Adopting a pet comes with its fair share of ups and downs as you have to adjust your entire lifestyle according to your furry friends. You might be plagued by feelings of anxiety, guilt, or regret in the initial days, weeks, or even months. Pet regrets or pet adoption remorse is a problem encountered by many pet owners, especially if you are a newbie. But succumbing to those initial jitters and giving up your pet can drop you into the clutches of an unhealthy lifestyle. You need to understand that it is quite natural to feel snowed under. Most challenges you face will resolve over time or by seeking help from your veterinarian.
Caving into your doubts, will not only lead you to say goodbye to your four-legged friend, you might also be letting go of several health benefits that come with being a ‘pawrent’.
To show you the bright-and healthier- side of owning a pet, Health Shots reached out to Sonya Kochhar, a mental health expert and the owner of Canine Elite, which is a new-age pet services company specialising in daycare boarding and training of canines and felines.
The mental health expert says that pets play an important role in helping us shape both our mental as well as physical well-being. Being a ‘pawrent’ herself, and having heard the experiences of other pet owners, Kochhar shares, “By adopting a pet, people gain a wonderful companion who’ll be there to cheer them up and add colour in life. Pet owners are more likely to go outside to exercise and socialise.”
Also Read: 6 reasons why getting a pet should be your number one priority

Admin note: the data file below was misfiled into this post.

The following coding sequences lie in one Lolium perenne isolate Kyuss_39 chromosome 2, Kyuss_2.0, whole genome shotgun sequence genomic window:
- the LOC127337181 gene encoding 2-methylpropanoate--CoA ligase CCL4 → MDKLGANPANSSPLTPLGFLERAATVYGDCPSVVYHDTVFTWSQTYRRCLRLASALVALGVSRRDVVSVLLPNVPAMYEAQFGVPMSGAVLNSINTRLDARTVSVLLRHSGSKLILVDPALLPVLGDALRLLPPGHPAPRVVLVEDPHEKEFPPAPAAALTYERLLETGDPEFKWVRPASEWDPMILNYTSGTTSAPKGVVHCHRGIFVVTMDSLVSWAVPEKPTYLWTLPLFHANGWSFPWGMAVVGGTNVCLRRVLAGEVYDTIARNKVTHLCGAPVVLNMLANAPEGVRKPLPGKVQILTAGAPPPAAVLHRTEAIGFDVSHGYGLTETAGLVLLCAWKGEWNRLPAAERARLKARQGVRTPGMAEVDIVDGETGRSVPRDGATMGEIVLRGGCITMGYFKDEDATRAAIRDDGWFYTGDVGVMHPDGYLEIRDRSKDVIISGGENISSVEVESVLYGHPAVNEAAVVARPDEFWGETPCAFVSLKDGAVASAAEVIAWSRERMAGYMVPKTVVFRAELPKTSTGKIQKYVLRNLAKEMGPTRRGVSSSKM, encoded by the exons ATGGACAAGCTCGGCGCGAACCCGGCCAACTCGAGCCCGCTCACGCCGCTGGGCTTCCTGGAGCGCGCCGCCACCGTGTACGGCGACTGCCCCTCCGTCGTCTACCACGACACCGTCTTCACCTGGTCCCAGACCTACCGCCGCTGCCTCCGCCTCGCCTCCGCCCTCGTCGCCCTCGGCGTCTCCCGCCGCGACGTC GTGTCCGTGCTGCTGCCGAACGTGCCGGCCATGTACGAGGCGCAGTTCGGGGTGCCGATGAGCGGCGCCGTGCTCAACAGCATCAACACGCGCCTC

Many studies have shown that people who own pets are likely to have better cardiovascular health. As you’re taking your pets to regular walks, you are ingraining exercise into your daily routine. This ensures your blood vessels are not blocked by triglycerides and cholesterol; your blood pressure doesn’t shoot up. To quote the statistics, your chances of having a heart attack reduces by 40 per cent if you are a pet parent. So, if you find yourself meeting your cardio goals, don’t forget to thank your furry friend!
In a nationally representative survey conducted by HABRI and Mars Petcare in the US, the role of pets in helping people battle social isolation and loneliness was explored. Of the non-pet owning respondents, 76 per cent agree that human-pet interactions can help address social isolation. Of the pet-owning respondents, 80 per cent say their pets make them feel less lonely.
As proved by studies, pets are great for kids as well. A research published in JAMA Pediatrics found that children who had a dog in the first year of their life were 13 per cent less likely to develop asthma. Another study by Charnetski, Riggers and Brennan shows that pets can improve your kid’s immunity. Kids also benefit from pets on a psychological level. Even having a small pet like a hamster or a fish, can teach them to be responsible, and have empathy towards others.
After learning about all the ways that pets help us, it wouldn’t be wrong to say that pets are our true and best fur-end.
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